Dr. Ferrell began his planning career in 1995 working for the Metropolitan Transportation Commission (MTC) on Intelligent Transportation System (ITS) applications for traffic management. Since 2000, he has worked as a transportation consultant and in 2010 he co-founded CFA Consultants, a transportation planning and research firm. Dr. Ferrell completed his doctoral studies in City and Regional Planning at the University of California at Berkeley in 2005. His studies focus on the relationships between transportation and land use. His research experience includes the evaluation of transit facilities, transportation policy analysis, transportation and land use interactions, travel behavior, and the analysis of institutional structures. As a practitioner, he has developed traffic impact studies for mixed-use, infill and transit-oriented projects, analyzed the impacts of specific and general plans and planned and implemented intelligent transportation systems, and developed bicycle and pedestrian plans. He recently completed TCRP Report 145—Reinventing the Urban Interstate: A New Paradigm for Multimodal Corridors. He has also taught several graduate planning classes in the San José State University Urban Planning Department and the University of California, Berkeley City and Regional Planning Department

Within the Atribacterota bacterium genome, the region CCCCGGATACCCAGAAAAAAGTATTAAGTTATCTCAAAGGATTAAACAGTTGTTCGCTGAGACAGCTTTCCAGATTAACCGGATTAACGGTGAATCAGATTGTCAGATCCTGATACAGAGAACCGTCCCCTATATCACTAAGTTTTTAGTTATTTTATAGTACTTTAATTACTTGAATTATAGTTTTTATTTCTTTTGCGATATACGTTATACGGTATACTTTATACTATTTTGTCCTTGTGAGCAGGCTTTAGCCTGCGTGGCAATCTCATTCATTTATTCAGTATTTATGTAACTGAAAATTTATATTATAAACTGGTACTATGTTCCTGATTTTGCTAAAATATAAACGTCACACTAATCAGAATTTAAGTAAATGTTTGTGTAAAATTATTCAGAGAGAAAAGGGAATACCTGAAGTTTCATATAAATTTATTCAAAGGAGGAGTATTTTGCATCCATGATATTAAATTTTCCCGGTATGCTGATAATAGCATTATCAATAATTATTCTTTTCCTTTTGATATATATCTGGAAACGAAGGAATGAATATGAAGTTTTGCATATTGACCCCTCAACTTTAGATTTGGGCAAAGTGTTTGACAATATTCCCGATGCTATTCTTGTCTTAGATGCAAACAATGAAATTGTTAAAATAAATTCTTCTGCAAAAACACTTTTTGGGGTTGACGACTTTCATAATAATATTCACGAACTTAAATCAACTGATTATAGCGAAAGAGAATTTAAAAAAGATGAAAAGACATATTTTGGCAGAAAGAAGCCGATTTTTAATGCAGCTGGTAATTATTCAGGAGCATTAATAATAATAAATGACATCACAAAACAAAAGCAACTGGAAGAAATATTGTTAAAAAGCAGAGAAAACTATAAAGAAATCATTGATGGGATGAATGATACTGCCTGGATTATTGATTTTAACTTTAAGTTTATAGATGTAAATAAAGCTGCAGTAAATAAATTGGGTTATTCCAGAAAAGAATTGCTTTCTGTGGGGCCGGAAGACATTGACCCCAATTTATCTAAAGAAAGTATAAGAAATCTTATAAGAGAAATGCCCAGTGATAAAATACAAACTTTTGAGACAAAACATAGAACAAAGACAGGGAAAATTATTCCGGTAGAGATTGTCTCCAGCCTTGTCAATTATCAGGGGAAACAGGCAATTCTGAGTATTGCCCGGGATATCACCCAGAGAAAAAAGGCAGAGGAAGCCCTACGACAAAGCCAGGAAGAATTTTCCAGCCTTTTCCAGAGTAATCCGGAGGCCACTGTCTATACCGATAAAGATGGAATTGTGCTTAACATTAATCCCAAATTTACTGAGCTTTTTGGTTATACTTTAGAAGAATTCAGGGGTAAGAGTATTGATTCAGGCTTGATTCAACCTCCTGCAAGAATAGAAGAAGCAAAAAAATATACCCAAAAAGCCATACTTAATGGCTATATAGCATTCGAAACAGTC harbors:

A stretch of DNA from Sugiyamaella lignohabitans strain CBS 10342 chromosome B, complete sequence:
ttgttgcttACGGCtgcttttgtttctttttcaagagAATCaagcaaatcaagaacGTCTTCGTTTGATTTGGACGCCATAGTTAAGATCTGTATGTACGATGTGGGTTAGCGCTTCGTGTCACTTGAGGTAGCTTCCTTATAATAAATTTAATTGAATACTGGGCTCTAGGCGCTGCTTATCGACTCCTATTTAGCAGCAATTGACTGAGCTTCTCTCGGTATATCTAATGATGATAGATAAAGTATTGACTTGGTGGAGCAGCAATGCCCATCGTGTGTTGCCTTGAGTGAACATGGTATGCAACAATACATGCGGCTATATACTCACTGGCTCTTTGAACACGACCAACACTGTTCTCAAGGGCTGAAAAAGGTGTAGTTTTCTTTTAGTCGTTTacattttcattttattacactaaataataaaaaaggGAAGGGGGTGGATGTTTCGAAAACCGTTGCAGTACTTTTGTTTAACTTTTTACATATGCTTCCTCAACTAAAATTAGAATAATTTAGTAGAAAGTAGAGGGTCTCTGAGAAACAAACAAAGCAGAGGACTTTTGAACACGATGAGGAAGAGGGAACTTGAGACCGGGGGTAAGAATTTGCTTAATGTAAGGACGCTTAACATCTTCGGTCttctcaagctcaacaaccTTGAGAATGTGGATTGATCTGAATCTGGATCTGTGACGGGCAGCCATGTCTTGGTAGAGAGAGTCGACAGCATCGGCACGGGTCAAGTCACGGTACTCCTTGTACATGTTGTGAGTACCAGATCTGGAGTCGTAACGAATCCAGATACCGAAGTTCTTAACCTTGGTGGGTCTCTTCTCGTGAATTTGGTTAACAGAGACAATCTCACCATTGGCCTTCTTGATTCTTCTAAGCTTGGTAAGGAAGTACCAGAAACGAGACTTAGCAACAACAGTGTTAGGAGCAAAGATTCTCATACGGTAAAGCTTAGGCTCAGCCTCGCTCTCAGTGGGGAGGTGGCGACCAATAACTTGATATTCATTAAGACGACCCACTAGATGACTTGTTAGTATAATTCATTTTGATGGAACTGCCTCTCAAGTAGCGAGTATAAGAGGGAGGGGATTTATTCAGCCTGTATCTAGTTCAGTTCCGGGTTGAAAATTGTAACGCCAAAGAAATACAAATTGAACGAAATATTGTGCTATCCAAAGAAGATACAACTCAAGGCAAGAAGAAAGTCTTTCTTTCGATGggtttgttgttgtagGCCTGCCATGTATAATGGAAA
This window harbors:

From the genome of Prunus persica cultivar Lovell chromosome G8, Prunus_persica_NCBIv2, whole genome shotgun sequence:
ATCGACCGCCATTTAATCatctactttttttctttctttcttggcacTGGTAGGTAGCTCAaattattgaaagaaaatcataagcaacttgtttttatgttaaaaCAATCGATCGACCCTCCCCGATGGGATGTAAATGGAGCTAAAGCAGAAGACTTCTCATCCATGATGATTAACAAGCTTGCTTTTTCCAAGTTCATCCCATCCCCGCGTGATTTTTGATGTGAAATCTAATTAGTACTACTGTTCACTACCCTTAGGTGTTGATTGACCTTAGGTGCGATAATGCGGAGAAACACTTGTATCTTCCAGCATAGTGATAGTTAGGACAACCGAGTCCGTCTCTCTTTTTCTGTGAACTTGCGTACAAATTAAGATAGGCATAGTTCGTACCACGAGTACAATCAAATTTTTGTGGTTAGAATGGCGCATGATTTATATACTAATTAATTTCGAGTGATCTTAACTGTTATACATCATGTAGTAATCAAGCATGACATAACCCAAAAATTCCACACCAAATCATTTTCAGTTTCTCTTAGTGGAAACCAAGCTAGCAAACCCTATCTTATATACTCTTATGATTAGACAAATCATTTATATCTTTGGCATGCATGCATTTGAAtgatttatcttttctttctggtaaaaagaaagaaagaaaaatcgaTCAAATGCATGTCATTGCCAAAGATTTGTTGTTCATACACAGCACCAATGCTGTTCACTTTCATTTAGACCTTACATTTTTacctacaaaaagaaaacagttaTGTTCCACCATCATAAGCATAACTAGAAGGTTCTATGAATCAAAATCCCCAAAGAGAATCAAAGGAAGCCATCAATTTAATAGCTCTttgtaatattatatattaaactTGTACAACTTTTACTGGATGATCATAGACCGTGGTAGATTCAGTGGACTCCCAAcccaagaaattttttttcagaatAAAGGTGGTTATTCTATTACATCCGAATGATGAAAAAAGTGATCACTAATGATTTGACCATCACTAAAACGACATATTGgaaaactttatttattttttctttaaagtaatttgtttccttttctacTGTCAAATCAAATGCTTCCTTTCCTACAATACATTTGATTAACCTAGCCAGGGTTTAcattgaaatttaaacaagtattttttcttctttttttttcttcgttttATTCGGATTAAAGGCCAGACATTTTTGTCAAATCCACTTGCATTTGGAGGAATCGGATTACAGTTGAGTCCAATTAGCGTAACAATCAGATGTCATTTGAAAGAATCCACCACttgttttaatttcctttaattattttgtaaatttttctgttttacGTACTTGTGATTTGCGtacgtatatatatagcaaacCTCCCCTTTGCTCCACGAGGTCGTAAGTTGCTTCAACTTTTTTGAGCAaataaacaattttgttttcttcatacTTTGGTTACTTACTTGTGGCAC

Dr. Mathur is an Associate Professor of Urban and Regional Planning at San Jose State University. He obtained PhD (2003) in Urban Design & Planning from the University of Washington, Seattle, and Masters (1997) in Urban Planning from the School of Planning & Architecture, New Delhi, India. He has worked as an urban planner in the USA and India. His professional work in the USA includes research, teaching and consulting in the fields of urban economics, housing, public finance, growth management, land use planning, infrastructure planning, strategic planning, and systems analysis. In India he consulted in the fields of physical & land use planning, infrastructure finance, project management, architecture, and urban design. For a complete listing of his publications, see http://works.